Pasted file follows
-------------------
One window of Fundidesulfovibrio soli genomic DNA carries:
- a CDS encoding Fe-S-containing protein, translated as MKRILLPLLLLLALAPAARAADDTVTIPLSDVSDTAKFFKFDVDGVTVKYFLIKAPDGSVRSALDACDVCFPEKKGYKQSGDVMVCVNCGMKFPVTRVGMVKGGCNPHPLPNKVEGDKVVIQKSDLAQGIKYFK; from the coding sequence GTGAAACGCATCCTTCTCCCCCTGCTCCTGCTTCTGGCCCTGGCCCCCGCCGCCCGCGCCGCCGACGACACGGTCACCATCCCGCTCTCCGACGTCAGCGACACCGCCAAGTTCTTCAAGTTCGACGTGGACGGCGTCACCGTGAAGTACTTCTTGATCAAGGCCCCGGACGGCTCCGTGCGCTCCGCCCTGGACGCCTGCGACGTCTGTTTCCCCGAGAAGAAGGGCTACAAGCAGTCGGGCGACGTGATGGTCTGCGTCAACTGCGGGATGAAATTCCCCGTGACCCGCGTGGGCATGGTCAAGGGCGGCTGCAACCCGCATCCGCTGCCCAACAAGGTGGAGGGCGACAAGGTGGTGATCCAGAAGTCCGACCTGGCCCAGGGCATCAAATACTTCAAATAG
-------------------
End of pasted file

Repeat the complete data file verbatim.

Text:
One window of Fundidesulfovibrio soli genomic DNA carries:
- a CDS encoding Fe-S-containing protein, translated as MKRILLPLLLLLALAPAARAADDTVTIPLSDVSDTAKFFKFDVDGVTVKYFLIKAPDGSVRSALDACDVCFPEKKGYKQSGDVMVCVNCGMKFPVTRVGMVKGGCNPHPLPNKVEGDKVVIQKSDLAQGIKYFK; from the coding sequence GTGAAACGCATCCTTCTCCCCCTGCTCCTGCTTCTGGCCCTGGCCCCCGCCGCCCGCGCCGCCGACGACACGGTCACCATCCCGCTCTCCGACGTCAGCGACACCGCCAAGTTCTTCAAGTTCGACGTGGACGGCGTCACCGTGAAGTACTTCTTGATCAAGGCCCCGGACGGCTCCGTGCGCTCCGCCCTGGACGCCTGCGACGTCTGTTTCCCCGAGAAGAAGGGCTACAAGCAGTCGGGCGACGTGATGGTCTGCGTCAACTGCGGGATGAAATTCCCCGTGACCCGCGTGGGCATGGTCAAGGGCGGCTGCAACCCGCATCCGCTGCCCAACAAGGTGGAGGGCGACAAGGTGGTGATCCAGAAGTCCGACCTGGCCCAGGGCATCAAATACTTCAAATAG